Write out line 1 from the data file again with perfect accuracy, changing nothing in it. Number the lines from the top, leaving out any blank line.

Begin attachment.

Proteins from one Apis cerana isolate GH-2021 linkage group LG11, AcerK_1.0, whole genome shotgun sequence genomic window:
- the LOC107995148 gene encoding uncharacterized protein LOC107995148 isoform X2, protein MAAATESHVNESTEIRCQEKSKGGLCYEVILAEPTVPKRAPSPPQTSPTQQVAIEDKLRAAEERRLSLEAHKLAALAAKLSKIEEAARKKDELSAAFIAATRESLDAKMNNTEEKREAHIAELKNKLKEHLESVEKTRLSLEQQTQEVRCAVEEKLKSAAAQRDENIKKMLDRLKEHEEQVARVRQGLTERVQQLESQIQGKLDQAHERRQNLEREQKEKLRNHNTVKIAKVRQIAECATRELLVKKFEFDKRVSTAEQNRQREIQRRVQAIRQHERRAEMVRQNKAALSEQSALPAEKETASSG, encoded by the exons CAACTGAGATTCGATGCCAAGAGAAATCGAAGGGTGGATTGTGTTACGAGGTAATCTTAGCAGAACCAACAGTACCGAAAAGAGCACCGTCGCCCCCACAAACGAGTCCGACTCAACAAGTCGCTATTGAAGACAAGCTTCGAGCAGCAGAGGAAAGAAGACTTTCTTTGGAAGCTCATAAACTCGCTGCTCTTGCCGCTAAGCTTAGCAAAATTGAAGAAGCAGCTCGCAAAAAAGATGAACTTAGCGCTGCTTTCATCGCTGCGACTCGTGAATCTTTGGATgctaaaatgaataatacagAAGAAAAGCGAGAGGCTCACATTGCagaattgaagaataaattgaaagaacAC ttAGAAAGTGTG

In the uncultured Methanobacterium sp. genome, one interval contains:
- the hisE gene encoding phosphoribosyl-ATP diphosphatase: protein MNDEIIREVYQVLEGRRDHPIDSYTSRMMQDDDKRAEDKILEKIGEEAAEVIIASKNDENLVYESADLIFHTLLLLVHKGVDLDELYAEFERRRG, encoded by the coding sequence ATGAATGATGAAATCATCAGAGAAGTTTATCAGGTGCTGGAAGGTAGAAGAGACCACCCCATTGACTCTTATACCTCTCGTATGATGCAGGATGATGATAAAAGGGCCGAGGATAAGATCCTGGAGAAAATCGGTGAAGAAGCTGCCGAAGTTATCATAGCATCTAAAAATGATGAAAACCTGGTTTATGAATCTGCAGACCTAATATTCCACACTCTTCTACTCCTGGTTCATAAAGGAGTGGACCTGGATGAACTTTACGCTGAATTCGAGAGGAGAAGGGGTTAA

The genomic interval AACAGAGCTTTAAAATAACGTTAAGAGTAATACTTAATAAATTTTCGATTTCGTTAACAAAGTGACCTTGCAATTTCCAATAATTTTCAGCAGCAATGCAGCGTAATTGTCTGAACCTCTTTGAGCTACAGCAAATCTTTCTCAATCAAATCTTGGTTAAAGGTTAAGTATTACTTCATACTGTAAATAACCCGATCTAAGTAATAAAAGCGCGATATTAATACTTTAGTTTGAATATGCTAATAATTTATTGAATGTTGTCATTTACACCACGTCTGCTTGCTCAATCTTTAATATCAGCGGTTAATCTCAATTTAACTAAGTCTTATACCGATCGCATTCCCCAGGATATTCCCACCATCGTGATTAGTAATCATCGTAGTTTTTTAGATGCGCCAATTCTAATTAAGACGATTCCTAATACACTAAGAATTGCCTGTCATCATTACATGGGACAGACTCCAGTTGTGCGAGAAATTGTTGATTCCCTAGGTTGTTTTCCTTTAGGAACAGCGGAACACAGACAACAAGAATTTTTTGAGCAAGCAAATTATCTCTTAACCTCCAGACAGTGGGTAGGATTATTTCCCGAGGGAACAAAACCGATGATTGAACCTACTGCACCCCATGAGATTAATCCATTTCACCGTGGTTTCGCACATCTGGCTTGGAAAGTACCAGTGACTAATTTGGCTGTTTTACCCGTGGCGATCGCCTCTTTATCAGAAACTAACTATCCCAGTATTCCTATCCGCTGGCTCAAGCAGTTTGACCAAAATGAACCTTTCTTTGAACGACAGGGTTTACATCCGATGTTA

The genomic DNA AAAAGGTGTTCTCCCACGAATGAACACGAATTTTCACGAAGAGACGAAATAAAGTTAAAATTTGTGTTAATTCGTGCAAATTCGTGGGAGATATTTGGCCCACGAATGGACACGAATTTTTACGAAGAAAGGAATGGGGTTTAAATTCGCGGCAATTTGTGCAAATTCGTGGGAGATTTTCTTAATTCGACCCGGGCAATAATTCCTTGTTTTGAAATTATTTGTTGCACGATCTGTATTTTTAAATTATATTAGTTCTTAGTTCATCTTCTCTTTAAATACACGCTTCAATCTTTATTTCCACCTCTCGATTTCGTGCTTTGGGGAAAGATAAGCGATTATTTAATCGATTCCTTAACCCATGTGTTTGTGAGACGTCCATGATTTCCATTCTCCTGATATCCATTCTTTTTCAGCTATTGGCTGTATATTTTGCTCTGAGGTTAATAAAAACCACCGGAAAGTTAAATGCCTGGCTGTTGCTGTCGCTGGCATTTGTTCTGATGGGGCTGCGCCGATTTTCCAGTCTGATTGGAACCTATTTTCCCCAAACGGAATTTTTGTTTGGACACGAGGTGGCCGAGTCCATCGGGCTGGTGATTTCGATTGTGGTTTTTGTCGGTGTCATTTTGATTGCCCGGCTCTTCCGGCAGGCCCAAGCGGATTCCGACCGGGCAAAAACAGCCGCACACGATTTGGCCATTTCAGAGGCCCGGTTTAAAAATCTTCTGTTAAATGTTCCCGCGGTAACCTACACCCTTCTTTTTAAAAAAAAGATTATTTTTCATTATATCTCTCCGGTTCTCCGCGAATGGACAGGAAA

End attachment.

Proteins from one Apis cerana isolate GH-2021 linkage group LG11, AcerK_1.0, whole genome shotgun sequence genomic window: